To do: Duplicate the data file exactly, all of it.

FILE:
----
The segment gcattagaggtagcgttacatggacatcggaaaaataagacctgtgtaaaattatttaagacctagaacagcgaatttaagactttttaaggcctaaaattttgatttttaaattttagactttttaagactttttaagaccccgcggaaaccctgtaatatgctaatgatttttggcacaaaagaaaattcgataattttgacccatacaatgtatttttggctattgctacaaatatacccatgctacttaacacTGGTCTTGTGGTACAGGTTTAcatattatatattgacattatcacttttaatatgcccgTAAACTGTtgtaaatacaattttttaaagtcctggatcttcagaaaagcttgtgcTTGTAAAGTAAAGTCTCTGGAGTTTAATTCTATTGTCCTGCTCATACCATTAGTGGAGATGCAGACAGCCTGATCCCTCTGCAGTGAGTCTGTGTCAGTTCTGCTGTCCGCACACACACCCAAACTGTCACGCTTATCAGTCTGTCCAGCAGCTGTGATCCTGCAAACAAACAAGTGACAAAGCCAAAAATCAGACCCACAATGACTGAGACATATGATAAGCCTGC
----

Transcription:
The segment gcattagaggtagcgttacatggacatcggaaaaataagacctgtgtaaaattatttaagacctagaacagcgaatttaagactttttaaggcctaaaattttgatttttaaattttagactttttaagactttttaagaccccgcggaaaccctgtaatatgctaatgatttttggcacaaaagaaaattcgataattttgacccatacaatgtatttttggctattgctacaaatatacccatgctacttaacacTGGTCTTGTGGTACAGGTTTAcatattatatattgacattatcacttttaatatgcccgTAAACTGTtgtaaatacaattttttaaagtcctggatcttcagaaaagcttgtgcTTGTAAAGTAAAGTCTCTGGAGTTTAATTCTATTGTCCTGCTCATACCATTAGTGGAGATGCAGACAGCCTGATCCCTCTGCAGTGAGTCTGTGTCAGTTCTGCTGTCCGCACACACACCCAAACTGTCACGCTTATCAGTCTGTCCAGCAGCTGTGATCCTGCAAACAAACAAGTGACAAAGCCAAAAATCAGACCCACAATGACTGAGACATATGATAAGCCTGC